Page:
Choo Choo Puzzles
Some games have titles that clearly describe their contents. Some games have titles that are intriguingly obtuse but make perfect sense in retrospect. And some games have titles that are just... uh, well. Choo Choo Puzzles, the new simple idea dragging puzzle from a team led by Piotr Iwanicki, is one of the latter. It sounds like a cross between a candy bar and a maze you'd find in Highlights for Children... kind of inappropriate for a fun little game with only a tenuously abstract connection to railways. Fortunately, the simple mechanics of Choo Choo Puzzles present a worthy challenge for puzzle-lovers of all ages.
In each level, the goal is to drag the red chain to the exit, using the [mouse]. However there are other chains blocking your way, and rules to follow. You can move both the red chain and other chains to clear a path, (and indeed, they will push each other, the bumper at the ends showing which way they will travel at intersections) but you cannot make any "sharp" turns... i.e. on the hexagonal grid, you can drag a chain through a 120 degree angle, but not a 60 degree one. The goal is to complete each of the 25 levels in as few moves as possible, for which medals are awarded for especially concise performances.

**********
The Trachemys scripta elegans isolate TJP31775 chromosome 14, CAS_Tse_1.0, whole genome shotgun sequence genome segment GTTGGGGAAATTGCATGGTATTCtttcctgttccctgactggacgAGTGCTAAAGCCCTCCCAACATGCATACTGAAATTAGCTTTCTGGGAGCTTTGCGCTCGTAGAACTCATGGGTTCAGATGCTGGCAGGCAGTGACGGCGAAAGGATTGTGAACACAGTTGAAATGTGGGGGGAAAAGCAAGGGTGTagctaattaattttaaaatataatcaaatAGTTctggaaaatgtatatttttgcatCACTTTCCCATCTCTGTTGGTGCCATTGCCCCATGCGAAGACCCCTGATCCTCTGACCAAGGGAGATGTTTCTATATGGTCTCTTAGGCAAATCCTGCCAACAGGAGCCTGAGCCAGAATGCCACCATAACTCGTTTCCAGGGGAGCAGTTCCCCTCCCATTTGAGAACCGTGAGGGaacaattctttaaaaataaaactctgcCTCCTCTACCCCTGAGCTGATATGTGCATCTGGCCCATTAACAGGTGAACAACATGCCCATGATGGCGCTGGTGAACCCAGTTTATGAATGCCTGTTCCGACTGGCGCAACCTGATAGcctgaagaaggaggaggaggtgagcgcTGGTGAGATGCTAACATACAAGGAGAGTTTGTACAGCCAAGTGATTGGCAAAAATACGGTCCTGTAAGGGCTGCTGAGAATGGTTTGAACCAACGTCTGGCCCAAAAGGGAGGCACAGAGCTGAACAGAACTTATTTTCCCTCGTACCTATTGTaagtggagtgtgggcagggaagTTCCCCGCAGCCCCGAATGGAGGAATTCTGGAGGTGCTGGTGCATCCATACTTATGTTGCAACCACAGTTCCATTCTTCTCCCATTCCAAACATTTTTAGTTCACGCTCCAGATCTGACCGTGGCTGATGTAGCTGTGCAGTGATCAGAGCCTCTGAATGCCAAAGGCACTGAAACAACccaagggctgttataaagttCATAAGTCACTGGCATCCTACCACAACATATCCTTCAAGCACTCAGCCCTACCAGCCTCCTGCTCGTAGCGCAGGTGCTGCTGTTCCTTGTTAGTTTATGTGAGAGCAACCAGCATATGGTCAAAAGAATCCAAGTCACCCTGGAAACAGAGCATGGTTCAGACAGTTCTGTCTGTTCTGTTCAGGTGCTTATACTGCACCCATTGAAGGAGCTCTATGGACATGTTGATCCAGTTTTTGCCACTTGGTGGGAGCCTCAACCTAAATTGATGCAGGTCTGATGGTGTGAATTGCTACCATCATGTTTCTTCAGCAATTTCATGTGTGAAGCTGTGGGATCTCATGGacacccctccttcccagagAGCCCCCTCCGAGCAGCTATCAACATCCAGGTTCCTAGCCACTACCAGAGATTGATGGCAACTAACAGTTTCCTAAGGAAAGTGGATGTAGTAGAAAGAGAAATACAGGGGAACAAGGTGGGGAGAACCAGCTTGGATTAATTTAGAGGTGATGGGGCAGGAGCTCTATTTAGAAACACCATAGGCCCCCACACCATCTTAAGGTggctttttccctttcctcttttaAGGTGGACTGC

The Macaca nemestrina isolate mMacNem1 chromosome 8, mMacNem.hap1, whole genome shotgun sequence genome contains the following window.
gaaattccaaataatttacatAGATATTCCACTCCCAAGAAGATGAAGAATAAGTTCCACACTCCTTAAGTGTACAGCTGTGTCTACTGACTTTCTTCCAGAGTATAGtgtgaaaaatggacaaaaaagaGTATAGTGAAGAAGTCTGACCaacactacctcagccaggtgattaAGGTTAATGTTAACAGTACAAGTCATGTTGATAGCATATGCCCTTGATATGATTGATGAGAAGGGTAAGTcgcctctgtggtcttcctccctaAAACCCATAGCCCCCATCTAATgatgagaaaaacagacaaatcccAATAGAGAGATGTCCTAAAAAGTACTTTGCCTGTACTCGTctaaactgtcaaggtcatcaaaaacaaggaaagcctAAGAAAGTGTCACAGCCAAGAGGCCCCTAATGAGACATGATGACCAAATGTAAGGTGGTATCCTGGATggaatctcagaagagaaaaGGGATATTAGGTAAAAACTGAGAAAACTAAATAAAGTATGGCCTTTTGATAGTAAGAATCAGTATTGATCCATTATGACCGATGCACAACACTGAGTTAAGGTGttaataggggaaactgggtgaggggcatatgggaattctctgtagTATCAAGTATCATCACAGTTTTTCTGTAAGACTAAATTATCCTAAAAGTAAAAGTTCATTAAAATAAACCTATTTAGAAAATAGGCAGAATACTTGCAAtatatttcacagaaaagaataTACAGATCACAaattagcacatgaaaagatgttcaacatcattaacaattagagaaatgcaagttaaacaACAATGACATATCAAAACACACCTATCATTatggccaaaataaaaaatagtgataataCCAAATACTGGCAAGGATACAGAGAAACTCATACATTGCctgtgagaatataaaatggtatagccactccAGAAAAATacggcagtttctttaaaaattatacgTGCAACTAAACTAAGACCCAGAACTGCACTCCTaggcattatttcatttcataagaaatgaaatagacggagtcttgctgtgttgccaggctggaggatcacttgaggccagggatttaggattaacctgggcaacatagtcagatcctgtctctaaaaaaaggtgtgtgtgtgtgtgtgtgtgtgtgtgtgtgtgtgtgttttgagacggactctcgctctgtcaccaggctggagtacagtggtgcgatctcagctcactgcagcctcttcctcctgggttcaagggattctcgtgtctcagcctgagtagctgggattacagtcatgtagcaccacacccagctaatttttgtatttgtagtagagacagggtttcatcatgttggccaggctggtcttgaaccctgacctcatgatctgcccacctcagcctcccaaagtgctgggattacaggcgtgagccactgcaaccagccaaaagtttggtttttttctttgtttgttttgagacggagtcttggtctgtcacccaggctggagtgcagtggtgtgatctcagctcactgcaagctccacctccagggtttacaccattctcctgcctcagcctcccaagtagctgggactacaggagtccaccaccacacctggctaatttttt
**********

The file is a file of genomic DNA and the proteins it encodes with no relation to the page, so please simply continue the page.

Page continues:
Despite my onomastic teasing above, I really enjoy Choo Choo Puzzles. It feels like the second cousin of Rush Hour or those metal puzzles you'll find in barbershops: something whose minimalism hides how much it will end up teasing your brain. The presentation is sleek, with plenty of satisfying clicking noises and a thick-lined style whose elements are a pleasure to manipulate. I admit that I wasn't that good at solving the puzzles in the suggested fewest number of moves: for me it was more fiddling around with the pieces to see what worked. Still I always felt satisfied when a path to victory made itself apparent, as if by magic. It may be a little no-frill and repetitive, but overall Choo Choo Puzzles is a quite gratifying geometric toy.